As the youngest of three I am unaccustomed to feeling old. Put me among any random group of people and I’ll quickly and effortlessly assume I’m the youngest.
There could be new-borns bawling off in a corner and I’d still believe if the question of age came up, I’d have the edge.
About the only forward step I’ve made is that I’m at least aware of the delusion.
If I remember right, I was okay with getting older until my fiftieth birthday.
There’s a good chance that I don’t, in fact, remember it right. We had two cats when I was a kid, who I recall died together and that my father buried at the back of the house. The problem with this is it’s wrong. According to everyone else in my family, they died a year apart and are nowhere near the back of the house. I was spot on with my father burying them, though.
I also remember that my mother had to walk past the Iranian embassy to work during the siege there in London in 1980. Not only was my mother retired in 1980 and living in an entirely different part of the country, the embassy was nowhere near where she worked.
Still, after my fiftieth became a distant and presumably untrustworthy memory, I formed a dislike for any notion that might consider me old.
While thirty and forty went off empty-handed, fifty felt like it had taken something with it.
I began comparing myself to people I’d pass in the street, or, finding myself beside someone leaning into the freezer at Trader Joe’s, I’d do a quick assessment of who looked older, and then try to determine who actually was older.
I’d wonder how I compared with people in wheelchairs, or with husbands who needed to be spoon fed.
Sure, I can still get a spoon to my mouth, but who has the most the lines in his face, me or the guy with the senior discount? Does this have a distinguished gray about it, or is it the stink of senior citizenship?
Confirmation that I was indeed old struck out at me twice recently. Both incidents spurred me into action.
In the first, my niece’s husband, a man of 28 who’d apparently slipped from the womb that morning, referred to me as “old man” and offered me his seat. I took it.
And then a few days later as I drove onto the ferry at Holyhead in North Wales, a comedian of a dockworker called out “This way Pops.”
Dockworkers and relatives, and some misguided AARP employee who keeps sending me membership applications, may be at ease with the truth, but I am not.
A means to slowing my descent into the infirm was needed.
I signed up to help out at the local old people’s home.
I’ve never shown an ounce of community responsibility in my life, and here I am suddenly spending a generous portion of my day in the company of people who take forty five minutes to get out of a chair.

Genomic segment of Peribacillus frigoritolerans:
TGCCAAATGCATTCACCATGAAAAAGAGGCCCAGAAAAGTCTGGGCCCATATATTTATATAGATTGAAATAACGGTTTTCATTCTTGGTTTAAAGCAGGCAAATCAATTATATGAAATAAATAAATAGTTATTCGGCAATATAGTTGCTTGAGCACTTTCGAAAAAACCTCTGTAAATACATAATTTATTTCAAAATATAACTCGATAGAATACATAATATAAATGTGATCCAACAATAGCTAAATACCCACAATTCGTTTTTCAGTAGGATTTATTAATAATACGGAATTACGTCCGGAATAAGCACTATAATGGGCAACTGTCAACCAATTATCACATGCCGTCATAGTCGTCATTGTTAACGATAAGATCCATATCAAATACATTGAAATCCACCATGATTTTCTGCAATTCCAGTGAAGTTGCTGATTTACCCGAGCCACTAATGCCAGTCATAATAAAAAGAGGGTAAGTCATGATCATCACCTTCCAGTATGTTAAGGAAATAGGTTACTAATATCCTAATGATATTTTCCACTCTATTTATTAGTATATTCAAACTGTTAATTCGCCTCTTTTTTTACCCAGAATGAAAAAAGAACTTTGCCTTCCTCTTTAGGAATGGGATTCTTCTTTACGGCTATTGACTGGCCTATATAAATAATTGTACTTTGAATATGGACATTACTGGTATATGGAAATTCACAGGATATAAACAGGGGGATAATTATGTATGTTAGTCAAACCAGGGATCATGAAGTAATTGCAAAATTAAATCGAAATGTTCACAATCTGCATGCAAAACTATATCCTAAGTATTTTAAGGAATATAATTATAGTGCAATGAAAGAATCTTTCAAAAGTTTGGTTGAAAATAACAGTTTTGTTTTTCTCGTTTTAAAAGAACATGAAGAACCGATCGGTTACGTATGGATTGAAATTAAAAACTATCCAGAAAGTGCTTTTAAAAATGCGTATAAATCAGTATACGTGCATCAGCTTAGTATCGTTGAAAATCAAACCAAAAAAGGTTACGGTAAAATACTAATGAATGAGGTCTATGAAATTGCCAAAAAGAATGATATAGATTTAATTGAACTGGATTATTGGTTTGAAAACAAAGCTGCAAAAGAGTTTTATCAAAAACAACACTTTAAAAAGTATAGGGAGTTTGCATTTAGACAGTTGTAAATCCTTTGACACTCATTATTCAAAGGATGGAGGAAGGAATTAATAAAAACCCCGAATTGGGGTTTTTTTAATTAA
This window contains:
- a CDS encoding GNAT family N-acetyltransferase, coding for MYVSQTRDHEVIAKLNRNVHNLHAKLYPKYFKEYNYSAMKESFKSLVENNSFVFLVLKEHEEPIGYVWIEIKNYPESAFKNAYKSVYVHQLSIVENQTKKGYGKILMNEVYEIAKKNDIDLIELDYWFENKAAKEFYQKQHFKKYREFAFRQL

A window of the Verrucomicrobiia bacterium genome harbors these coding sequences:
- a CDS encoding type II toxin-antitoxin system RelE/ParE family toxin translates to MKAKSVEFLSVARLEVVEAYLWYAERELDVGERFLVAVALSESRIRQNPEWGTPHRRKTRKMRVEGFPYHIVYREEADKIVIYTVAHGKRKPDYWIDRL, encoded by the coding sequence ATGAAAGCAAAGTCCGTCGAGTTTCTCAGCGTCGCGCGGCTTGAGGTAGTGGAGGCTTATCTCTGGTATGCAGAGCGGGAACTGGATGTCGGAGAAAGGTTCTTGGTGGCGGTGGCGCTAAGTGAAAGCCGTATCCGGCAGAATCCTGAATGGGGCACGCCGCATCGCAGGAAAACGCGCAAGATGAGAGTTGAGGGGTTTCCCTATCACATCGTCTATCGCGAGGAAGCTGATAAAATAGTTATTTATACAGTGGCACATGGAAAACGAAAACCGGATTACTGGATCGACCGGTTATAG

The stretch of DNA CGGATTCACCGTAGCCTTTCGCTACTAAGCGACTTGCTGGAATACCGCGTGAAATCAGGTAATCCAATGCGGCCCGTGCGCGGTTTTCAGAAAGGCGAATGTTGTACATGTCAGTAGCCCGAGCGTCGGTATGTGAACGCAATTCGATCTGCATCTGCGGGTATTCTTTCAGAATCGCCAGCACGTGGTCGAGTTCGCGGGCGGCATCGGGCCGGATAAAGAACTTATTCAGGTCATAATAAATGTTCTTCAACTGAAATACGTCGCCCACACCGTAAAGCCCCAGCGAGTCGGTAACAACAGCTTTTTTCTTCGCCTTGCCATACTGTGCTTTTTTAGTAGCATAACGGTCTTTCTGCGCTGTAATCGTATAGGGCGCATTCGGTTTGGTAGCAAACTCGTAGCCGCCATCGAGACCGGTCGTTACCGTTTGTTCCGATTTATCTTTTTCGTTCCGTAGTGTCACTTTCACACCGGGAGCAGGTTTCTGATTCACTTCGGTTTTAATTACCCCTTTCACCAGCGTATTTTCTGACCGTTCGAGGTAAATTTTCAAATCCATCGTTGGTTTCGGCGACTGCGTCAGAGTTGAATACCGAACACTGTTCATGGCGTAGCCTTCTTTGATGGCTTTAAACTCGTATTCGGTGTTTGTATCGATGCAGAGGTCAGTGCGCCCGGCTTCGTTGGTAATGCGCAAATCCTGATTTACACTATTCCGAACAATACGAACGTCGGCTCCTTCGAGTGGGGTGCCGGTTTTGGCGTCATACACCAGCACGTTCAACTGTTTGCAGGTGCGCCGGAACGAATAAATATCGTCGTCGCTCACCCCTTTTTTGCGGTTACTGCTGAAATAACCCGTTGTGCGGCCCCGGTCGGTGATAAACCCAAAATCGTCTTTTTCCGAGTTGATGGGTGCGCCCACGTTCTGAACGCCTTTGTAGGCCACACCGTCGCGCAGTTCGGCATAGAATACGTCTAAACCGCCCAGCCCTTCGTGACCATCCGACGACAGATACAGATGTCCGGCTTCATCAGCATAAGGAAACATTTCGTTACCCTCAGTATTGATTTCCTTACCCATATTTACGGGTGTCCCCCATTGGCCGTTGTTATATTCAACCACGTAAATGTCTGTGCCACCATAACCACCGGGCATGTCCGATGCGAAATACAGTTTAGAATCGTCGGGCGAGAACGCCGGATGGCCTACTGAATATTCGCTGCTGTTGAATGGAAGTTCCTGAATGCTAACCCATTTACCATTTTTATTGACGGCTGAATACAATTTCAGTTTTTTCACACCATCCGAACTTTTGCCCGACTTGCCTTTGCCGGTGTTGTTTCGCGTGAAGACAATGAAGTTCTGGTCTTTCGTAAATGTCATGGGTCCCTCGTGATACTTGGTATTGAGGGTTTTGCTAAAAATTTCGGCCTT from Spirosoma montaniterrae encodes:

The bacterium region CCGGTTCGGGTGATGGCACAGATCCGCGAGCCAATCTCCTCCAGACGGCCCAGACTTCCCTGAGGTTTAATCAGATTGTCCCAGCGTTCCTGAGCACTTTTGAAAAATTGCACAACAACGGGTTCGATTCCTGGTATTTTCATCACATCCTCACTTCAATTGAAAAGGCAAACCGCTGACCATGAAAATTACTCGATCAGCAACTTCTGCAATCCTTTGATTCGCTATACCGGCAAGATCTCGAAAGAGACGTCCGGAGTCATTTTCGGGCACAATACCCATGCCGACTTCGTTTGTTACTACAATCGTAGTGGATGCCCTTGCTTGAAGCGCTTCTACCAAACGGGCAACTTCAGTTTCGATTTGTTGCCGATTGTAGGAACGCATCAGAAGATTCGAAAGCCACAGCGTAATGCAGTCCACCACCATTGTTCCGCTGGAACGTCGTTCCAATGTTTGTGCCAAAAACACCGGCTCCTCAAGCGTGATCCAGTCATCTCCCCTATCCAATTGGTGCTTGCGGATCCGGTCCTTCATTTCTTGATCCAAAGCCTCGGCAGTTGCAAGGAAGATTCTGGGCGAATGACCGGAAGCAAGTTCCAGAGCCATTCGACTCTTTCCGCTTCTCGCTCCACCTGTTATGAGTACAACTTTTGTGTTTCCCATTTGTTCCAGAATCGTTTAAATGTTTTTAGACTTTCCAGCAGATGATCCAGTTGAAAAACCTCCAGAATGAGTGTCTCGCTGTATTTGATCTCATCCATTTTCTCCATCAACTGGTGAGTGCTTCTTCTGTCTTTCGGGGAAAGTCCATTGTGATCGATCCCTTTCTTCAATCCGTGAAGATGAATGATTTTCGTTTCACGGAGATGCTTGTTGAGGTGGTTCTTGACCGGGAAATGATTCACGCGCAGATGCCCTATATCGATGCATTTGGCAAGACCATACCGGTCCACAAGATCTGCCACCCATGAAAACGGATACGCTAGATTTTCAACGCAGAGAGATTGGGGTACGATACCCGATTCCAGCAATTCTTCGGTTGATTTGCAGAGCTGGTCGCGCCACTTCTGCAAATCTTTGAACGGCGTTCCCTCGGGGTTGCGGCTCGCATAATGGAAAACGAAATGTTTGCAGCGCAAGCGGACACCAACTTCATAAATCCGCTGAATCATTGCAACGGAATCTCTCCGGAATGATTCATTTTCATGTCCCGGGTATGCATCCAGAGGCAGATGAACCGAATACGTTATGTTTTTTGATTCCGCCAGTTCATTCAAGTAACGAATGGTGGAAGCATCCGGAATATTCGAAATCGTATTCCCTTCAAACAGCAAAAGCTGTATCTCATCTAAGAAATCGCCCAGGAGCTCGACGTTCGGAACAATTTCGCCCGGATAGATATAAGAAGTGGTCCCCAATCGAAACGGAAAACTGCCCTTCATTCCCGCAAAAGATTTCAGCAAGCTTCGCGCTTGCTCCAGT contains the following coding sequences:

People in their eighties, sometimes nineties, who view my fifty-three year old body as a shrine to youth.
It’s early still, but along with the clank of their Zimmer frames as I zip youthfully past, I’ve come to love them.
I could do without the removable teeth and proximity of death, but I have become dependent on their view of me as athletic, a man just barely out of short trousers.
I’m faster than most eighty year-olds.
Speed, as any cheetah would tell you if she were able, is a survival tool. Capable of bursts of speed up to seventy miles an hour, the cheetah spends much of her time around the Impala.
While I’m not about to eat any of the octo and nonagenarians I now call my friends, they have become my Impala. I feed off the glorious sense of immaturity they give me.
I’m inclined to mention here that the 84 year-old Japanese man I read about, who climbed Mount Everest and who is possibly also missing a leg — both legs probably,hhumo and why not throw in blindness as well — is not the sort of octogenarian I’m talking about.
I’m told age is relative, that we are all getting old and that it’s nothing to be ashamed of.
Shame isn’t the problem. I’m scared.
Aging may be tolerable, but getting old is not. I have a photograph of my mother on her wedding day. Twenty six years old, smiling, bright-eyed, someone who in her day must have turned heads.
Compare this with the swollen woman it took three men to carry from her home on a stretcher, three days before she died of cancer at eighty four.
I may be unable to avoid aging, but I can keep old age at bay by holding on to my place as youngest among my peers.
If I make it into my eighties, I’ll seek out centurions. And if I ever make it past a hundred myself, I will move in with turtles, where I might just be able to stay ahead of the curve.